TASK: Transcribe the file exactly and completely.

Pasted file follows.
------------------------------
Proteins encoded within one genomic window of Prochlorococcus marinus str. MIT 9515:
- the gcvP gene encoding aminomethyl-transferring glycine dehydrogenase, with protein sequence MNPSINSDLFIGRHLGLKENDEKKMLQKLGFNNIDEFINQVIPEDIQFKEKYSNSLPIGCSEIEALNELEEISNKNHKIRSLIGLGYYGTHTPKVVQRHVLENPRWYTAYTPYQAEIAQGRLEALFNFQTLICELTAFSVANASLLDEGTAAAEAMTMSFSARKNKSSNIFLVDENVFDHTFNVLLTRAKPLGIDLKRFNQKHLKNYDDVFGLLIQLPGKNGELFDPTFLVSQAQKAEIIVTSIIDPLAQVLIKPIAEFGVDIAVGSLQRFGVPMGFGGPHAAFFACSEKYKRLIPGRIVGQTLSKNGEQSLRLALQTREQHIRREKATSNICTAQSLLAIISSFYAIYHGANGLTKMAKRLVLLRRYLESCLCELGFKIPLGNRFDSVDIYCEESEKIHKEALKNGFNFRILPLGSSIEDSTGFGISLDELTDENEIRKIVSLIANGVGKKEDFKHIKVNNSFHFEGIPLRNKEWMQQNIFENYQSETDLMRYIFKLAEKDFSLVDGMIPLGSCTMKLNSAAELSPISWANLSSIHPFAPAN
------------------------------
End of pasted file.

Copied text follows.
Proteins encoded within one genomic window of Prochlorococcus marinus str. MIT 9515:
- the gcvP gene encoding aminomethyl-transferring glycine dehydrogenase, with protein sequence MNPSINSDLFIGRHLGLKENDEKKMLQKLGFNNIDEFINQVIPEDIQFKEKYSNSLPIGCSEIEALNELEEISNKNHKIRSLIGLGYYGTHTPKVVQRHVLENPRWYTAYTPYQAEIAQGRLEALFNFQTLICELTAFSVANASLLDEGTAAAEAMTMSFSARKNKSSNIFLVDENVFDHTFNVLLTRAKPLGIDLKRFNQKHLKNYDDVFGLLIQLPGKNGELFDPTFLVSQAQKAEIIVTSIIDPLAQVLIKPIAEFGVDIAVGSLQRFGVPMGFGGPHAAFFACSEKYKRLIPGRIVGQTLSKNGEQSLRLALQTREQHIRREKATSNICTAQSLLAIISSFYAIYHGANGLTKMAKRLVLLRRYLESCLCELGFKIPLGNRFDSVDIYCEESEKIHKEALKNGFNFRILPLGSSIEDSTGFGISLDELTDENEIRKIVSLIANGVGKKEDFKHIKVNNSFHFEGIPLRNKEWMQQNIFENYQSETDLMRYIFKLAEKDFSLVDGMIPLGSCTMKLNSAAELSPISWANLSSIHPFAPAN